VATICAN CITY, 28 OCT 2009 (VIS) - During this Wednesday's General Audience celebrated in St. Peter's Square the Pope spoke about a series of events that, during the twelfth century, created a renaissance in Latin theology.
"During this time," he explained, "a relative peace reigned in Western Europe, which ensured society's economic development, consolidated political structures, and favored vibrant cultural activity thanks also to contact with the East. The benefits of the vast movement known as the Gregorian Reform were felt in the Church, which led to "a greater evangelical purity in the Church, above all in the clergy" and an expansion of religious life. As fruits of this development, figures such as St. Thomas and St. Bonaventure would appear in the thirteen century.
Benedict XVI affirmed that in this context two different models of theology arose: that of "monastic theology" and that of "scholastic theology". Regarding the first, the monks "were devoted to the Sacred Scriptures and one of their main activities consisted in lectio divina, that is, a meditative reading of the Bible". It was precisely the 2008 Synod of Bishops on "the Word of God in the Life and the Mission of the Church" that recalled the importance of this aspect.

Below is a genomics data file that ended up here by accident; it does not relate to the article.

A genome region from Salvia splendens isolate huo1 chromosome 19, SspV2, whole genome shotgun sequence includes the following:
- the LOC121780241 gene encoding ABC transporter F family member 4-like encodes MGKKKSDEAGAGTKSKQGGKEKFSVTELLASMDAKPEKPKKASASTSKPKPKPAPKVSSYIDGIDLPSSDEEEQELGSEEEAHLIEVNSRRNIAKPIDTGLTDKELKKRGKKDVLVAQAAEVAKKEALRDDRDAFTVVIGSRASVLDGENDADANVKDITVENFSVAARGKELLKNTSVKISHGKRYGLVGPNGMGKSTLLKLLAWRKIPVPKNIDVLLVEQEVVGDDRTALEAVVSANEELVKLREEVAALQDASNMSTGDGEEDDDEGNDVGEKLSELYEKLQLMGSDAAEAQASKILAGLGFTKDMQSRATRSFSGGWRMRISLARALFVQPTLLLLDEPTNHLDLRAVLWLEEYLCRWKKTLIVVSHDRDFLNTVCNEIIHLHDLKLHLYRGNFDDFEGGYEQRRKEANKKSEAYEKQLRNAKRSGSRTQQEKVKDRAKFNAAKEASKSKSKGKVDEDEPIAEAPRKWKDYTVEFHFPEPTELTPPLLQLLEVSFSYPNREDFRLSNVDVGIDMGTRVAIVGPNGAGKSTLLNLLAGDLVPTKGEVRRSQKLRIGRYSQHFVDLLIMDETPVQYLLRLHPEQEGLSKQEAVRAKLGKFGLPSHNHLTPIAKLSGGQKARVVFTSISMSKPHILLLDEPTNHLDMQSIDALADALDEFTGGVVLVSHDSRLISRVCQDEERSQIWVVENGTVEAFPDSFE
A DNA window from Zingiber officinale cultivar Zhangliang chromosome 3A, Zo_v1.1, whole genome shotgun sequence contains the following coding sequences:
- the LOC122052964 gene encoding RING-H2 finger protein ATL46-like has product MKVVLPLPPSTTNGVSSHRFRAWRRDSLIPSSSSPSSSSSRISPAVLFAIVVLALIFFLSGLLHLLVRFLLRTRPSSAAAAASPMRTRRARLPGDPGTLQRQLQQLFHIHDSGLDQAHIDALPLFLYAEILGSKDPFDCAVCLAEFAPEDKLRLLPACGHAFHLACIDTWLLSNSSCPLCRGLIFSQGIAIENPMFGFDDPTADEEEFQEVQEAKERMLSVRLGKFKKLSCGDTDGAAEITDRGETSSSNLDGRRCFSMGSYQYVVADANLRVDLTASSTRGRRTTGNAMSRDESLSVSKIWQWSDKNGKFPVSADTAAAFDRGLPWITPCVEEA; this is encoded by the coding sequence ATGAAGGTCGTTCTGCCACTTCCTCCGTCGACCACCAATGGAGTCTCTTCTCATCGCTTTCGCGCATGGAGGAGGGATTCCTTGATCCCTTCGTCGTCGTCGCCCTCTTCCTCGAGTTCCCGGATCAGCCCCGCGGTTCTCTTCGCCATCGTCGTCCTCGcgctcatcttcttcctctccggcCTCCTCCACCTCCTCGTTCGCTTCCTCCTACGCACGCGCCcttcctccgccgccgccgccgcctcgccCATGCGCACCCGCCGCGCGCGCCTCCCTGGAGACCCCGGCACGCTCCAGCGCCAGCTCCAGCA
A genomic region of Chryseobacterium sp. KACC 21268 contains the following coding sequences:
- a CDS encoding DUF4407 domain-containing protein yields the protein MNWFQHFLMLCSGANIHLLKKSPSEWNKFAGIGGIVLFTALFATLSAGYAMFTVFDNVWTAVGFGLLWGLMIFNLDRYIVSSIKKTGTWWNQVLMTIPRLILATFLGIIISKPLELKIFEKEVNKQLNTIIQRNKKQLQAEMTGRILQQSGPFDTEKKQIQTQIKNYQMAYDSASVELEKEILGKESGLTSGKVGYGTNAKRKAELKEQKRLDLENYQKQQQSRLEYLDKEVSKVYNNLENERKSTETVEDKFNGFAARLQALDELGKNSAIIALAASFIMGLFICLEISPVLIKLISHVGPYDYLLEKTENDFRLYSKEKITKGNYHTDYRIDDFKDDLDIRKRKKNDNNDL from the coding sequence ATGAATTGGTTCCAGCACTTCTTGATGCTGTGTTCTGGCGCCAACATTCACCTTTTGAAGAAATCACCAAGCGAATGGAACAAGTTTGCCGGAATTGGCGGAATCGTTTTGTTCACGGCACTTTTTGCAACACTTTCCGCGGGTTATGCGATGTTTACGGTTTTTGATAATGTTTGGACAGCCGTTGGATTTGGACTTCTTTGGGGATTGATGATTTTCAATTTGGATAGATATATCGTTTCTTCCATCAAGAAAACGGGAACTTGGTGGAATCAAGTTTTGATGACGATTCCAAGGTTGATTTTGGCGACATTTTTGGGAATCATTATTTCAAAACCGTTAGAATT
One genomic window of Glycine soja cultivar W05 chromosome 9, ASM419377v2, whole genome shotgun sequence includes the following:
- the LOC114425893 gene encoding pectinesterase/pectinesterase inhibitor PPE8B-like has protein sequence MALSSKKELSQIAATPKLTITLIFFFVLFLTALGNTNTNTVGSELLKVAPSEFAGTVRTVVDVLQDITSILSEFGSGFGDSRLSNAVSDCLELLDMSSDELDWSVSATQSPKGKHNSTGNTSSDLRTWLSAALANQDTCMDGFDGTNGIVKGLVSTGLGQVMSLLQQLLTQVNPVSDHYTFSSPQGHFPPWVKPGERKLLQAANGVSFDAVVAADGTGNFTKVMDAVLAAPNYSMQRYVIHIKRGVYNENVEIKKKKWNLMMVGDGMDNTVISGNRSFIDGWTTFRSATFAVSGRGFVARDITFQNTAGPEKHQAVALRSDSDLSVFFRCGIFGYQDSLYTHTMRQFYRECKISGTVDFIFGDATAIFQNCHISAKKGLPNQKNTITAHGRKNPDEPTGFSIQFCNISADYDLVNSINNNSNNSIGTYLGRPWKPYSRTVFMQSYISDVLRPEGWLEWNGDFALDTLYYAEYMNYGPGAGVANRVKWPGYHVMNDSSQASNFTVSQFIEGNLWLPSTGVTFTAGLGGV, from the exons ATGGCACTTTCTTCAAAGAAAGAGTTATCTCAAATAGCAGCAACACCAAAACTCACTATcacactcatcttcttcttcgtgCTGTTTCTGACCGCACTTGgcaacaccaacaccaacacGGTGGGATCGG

"As monastic theology is listening to the Word of God", he said, "it is necessary to purify one's heart to welcome it and, above all, one must be full of fervor to encounter the Lord. Theology therefore becomes meditation, prayer, a song of praise, and the impetus for sincere conversion".
The Holy Father emphasized that "it is important to reserve a certain time each day for meditation on the Bible so that the Word of God will be the lamp that illuminates our daily path on earth".
Continuously referring to the method of "scholastic theology", the Pope pointed out that "it is not easy for modern mentality to understand. The quaestio, which consisted of a theme for discussion," was essential to its process.
"The organization of the quaestiones led to the compilation of evermore extensive syntheses, the so-called summae that were vast dogmatic-theological treatises. Scholastic theology sought to present the unity and harmony of Christian Revelation with a method, called precisely 'scholastic', that grants faith in human reason".
Benedict XVI concluded by emphasizing that "faith and reason, in reciprocal dialogue, tremble with joy when they are both animated by the search for intimate union with God. … Truth is sought with humility, welcomed with wonder and gratitude: in a word, knowledge only grows if one loves the truth".
AG/LATIN THEOLOGY/… VIS 20091028 (410)